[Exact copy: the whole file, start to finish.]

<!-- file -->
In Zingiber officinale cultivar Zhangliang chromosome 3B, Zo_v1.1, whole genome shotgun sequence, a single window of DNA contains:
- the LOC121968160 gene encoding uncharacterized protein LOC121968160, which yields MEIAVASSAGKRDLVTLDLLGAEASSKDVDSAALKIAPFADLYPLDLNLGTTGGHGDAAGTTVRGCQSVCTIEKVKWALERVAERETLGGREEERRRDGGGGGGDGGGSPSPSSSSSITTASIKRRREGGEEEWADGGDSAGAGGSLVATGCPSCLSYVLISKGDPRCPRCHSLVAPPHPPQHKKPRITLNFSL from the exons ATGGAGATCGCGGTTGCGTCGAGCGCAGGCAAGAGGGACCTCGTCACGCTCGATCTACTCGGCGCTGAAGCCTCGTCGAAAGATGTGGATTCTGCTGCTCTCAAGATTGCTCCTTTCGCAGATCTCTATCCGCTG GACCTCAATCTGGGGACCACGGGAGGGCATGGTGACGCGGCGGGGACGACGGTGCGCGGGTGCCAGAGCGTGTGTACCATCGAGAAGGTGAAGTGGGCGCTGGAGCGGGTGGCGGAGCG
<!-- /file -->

In Zingiber officinale cultivar Zhangliang chromosome 3B, Zo_v1.1, whole genome shotgun sequence, a single window of DNA contains:
- the LOC121968160 gene encoding uncharacterized protein LOC121968160, which yields MEIAVASSAGKRDLVTLDLLGAEASSKDVDSAALKIAPFADLYPLDLNLGTTGGHGDAAGTTVRGCQSVCTIEKVKWALERVAERETLGGREEERRRDGGGGGGDGGGSPSPSSSSSITTASIKRRREGGEEEWADGGDSAGAGGSLVATGCPSCLSYVLISKGDPRCPRCHSLVAPPHPPQHKKPRITLNFSL from the exons ATGGAGATCGCGGTTGCGTCGAGCGCAGGCAAGAGGGACCTCGTCACGCTCGATCTACTCGGCGCTGAAGCCTCGTCGAAAGATGTGGATTCTGCTGCTCTCAAGATTGCTCCTTTCGCAGATCTCTATCCGCTG GACCTCAATCTGGGGACCACGGGAGGGCATGGTGACGCGGCGGGGACGACGGTGCGCGGGTGCCAGAGCGTGTGTACCATCGAGAAGGTGAAGTGGGCGCTGGAGCGGGTGGCGGAGCG